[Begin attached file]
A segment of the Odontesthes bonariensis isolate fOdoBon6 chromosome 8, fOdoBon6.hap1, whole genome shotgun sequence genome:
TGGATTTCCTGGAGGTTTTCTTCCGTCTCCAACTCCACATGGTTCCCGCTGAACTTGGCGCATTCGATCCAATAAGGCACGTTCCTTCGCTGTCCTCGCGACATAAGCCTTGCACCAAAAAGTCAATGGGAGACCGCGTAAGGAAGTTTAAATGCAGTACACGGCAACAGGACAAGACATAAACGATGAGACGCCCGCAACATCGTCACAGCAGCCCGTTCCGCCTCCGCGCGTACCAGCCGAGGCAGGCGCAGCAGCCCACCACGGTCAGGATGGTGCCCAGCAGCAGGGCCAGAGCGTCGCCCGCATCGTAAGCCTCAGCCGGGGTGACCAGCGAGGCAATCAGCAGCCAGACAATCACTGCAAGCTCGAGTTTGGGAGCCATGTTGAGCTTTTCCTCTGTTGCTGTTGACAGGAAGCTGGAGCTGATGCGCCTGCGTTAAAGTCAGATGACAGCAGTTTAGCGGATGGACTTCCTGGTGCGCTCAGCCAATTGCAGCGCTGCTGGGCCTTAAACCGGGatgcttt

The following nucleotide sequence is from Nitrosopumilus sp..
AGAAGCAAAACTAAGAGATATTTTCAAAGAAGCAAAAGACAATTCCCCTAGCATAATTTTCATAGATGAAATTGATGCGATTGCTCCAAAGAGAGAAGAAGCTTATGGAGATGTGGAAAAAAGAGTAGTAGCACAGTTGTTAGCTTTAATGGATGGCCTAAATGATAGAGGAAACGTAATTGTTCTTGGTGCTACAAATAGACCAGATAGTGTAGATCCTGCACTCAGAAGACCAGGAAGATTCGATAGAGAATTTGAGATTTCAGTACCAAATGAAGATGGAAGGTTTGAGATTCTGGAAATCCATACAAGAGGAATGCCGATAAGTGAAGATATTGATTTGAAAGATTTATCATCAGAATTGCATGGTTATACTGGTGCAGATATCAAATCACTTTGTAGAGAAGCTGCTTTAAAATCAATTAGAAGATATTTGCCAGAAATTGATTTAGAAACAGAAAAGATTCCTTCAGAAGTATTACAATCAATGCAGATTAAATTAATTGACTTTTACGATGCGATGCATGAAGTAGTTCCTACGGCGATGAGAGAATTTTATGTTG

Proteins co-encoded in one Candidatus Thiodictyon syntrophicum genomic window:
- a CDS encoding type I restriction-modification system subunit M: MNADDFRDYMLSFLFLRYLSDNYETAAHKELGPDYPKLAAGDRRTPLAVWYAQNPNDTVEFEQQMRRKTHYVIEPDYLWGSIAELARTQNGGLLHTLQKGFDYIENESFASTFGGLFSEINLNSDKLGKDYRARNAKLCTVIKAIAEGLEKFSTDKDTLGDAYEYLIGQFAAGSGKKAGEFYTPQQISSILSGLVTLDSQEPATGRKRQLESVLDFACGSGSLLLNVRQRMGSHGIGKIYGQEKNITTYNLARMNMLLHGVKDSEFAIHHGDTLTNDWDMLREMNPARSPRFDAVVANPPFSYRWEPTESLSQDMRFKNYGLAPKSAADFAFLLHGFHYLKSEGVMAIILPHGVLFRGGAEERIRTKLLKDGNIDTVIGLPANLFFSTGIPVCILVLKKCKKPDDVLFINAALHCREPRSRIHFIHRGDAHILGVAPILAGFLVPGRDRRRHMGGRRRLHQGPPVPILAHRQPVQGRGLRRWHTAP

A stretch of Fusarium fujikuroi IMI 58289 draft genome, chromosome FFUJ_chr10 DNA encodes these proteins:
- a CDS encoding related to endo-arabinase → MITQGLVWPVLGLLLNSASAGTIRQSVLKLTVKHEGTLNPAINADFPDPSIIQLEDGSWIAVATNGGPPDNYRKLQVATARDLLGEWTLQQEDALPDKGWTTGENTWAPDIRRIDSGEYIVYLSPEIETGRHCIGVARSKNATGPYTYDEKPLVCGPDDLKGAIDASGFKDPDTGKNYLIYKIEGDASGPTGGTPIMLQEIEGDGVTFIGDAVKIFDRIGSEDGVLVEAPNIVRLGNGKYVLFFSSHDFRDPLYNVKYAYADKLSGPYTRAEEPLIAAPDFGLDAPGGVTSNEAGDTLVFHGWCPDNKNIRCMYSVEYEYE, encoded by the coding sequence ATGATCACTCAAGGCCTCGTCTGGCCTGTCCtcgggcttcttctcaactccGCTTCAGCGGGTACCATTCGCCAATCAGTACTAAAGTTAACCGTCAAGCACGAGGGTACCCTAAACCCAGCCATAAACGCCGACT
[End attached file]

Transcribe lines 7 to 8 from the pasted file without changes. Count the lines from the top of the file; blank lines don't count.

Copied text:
A stretch of Fusarium fujikuroi IMI 58289 draft genome, chromosome FFUJ_chr10 DNA encodes these proteins:
- a CDS encoding related to endo-arabinase → MITQGLVWPVLGLLLNSASAGTIRQSVLKLTVKHEGTLNPAINADFPDPSIIQLEDGSWIAVATNGGPPDNYRKLQVATARDLLGEWTLQQEDALPDKGWTTGENTWAPDIRRIDSGEYIVYLSPEIETGRHCIGVARSKNATGPYTYDEKPLVCGPDDLKGAIDASGFKDPDTGKNYLIYKIEGDASGPTGGTPIMLQEIEGDGVTFIGDAVKIFDRIGSEDGVLVEAPNIVRLGNGKYVLFFSSHDFRDPLYNVKYAYADKLSGPYTRAEEPLIAAPDFGLDAPGGVTSNEAGDTLVFHGWCPDNKNIRCMYSVEYEYE, encoded by the coding sequence ATGATCACTCAAGGCCTCGTCTGGCCTGTCCtcgggcttcttctcaactccGCTTCAGCGGGTACCATTCGCCAATCAGTACTAAAGTTAACCGTCAAGCACGAGGGTACCCTAAACCCAGCCATAAACGCCGACT